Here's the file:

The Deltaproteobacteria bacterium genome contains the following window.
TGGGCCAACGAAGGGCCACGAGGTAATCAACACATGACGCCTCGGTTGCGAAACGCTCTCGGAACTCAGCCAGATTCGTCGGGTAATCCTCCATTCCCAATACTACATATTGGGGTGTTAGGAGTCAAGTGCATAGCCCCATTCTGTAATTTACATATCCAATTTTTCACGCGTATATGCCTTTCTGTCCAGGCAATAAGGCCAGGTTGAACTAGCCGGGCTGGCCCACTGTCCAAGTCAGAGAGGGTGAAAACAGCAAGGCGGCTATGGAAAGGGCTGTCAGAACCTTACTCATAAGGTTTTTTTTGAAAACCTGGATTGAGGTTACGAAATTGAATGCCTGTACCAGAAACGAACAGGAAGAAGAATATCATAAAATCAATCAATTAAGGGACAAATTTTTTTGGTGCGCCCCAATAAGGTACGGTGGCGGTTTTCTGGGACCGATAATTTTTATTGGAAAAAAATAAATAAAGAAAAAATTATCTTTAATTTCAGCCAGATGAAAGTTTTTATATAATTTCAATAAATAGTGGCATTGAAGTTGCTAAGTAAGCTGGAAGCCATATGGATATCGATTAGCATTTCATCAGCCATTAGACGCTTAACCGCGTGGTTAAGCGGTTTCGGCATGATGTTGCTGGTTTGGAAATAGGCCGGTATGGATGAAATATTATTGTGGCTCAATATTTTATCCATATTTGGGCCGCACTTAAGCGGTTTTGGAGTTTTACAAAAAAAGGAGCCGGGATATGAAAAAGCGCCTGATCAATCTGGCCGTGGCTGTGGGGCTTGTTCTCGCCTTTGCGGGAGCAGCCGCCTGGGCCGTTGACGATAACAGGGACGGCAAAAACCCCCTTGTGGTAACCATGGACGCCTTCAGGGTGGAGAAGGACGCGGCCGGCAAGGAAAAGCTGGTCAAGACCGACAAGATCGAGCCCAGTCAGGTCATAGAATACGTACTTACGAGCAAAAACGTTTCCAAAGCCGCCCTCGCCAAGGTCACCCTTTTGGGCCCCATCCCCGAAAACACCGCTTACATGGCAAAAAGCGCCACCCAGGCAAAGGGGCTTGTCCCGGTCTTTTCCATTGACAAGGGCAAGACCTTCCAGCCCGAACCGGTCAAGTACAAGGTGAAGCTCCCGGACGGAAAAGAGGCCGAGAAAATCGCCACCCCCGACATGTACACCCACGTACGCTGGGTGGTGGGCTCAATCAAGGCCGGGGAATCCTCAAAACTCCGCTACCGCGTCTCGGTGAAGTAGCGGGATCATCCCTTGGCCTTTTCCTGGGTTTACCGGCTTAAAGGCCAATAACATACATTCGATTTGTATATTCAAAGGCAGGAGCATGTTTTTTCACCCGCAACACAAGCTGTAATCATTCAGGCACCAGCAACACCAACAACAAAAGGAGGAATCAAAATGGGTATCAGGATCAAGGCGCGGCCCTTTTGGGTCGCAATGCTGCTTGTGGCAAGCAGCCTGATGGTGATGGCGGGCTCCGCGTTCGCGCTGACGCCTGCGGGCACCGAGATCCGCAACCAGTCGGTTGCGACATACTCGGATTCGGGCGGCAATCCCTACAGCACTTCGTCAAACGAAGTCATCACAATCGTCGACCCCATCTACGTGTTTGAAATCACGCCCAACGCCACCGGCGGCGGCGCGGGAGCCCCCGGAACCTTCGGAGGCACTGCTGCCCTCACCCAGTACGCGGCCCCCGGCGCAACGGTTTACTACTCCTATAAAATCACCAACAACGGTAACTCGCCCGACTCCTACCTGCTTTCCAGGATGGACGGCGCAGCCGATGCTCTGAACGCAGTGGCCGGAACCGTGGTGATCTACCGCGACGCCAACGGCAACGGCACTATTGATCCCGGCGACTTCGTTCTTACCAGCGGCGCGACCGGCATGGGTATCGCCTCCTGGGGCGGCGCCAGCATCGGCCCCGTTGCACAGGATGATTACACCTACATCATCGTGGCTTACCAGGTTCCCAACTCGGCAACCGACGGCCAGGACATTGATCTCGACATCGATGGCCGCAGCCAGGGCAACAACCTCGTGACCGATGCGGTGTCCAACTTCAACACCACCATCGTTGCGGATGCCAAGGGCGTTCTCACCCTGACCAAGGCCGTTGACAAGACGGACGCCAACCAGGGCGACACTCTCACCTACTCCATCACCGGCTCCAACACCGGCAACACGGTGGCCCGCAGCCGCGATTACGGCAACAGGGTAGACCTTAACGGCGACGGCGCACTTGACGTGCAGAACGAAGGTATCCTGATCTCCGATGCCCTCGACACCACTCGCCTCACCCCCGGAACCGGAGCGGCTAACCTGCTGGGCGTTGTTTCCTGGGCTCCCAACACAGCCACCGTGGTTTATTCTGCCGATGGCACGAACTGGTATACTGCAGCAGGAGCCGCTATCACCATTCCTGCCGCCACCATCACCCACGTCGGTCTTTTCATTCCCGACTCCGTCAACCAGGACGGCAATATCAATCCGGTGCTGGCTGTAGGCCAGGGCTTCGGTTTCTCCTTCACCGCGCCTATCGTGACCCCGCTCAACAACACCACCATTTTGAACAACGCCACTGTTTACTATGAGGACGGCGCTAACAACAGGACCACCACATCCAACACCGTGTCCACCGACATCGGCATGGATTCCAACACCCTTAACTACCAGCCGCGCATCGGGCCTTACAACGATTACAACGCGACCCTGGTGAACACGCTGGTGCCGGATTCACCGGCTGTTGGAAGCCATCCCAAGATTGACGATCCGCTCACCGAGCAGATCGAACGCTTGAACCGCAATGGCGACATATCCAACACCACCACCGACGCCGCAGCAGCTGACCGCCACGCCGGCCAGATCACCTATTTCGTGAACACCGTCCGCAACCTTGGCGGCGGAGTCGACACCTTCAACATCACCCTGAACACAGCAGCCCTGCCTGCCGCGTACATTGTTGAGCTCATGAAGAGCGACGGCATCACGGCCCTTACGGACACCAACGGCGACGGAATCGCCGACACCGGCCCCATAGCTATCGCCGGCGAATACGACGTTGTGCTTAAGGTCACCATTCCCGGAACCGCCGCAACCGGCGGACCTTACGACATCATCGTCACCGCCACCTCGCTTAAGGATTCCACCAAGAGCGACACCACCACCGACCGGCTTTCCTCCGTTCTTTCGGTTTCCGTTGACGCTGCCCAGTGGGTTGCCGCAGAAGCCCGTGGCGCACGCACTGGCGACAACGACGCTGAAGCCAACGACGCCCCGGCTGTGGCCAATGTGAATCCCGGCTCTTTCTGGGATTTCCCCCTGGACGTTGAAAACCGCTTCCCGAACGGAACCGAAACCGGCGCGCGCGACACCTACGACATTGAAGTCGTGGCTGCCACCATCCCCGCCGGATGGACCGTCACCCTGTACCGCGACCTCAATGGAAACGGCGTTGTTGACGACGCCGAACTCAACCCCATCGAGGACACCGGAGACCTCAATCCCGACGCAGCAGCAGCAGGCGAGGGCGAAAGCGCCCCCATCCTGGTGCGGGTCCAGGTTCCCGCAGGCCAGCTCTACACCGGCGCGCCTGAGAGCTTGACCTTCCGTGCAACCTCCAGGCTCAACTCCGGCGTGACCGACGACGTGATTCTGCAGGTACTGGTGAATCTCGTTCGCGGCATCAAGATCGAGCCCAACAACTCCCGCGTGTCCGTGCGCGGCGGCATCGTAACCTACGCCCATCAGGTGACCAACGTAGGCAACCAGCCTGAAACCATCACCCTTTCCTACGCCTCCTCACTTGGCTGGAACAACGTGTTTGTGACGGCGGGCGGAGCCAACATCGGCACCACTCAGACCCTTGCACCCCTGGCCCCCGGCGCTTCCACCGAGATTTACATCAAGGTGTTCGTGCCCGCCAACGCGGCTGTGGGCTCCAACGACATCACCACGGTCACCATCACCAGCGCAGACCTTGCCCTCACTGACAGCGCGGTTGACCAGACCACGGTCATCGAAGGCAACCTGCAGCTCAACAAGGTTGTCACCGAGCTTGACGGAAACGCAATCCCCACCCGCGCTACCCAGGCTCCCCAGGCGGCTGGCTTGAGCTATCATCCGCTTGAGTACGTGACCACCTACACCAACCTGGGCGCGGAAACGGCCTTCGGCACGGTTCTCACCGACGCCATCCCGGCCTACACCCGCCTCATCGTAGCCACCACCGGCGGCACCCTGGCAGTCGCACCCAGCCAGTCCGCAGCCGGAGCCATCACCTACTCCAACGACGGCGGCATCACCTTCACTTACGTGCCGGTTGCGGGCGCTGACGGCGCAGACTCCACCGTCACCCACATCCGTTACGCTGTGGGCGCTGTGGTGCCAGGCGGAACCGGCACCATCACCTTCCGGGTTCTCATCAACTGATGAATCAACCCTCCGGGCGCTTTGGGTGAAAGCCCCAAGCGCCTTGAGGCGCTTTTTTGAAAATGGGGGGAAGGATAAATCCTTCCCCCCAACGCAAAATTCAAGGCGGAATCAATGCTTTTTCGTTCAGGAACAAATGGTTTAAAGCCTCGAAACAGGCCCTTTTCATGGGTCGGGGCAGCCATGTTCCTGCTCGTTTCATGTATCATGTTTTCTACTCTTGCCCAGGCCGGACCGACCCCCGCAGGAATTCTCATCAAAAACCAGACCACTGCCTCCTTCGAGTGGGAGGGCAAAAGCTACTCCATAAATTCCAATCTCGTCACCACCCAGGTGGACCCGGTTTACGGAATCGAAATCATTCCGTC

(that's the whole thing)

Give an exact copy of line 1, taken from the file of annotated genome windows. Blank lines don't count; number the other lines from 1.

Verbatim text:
The Deltaproteobacteria bacterium genome contains the following window.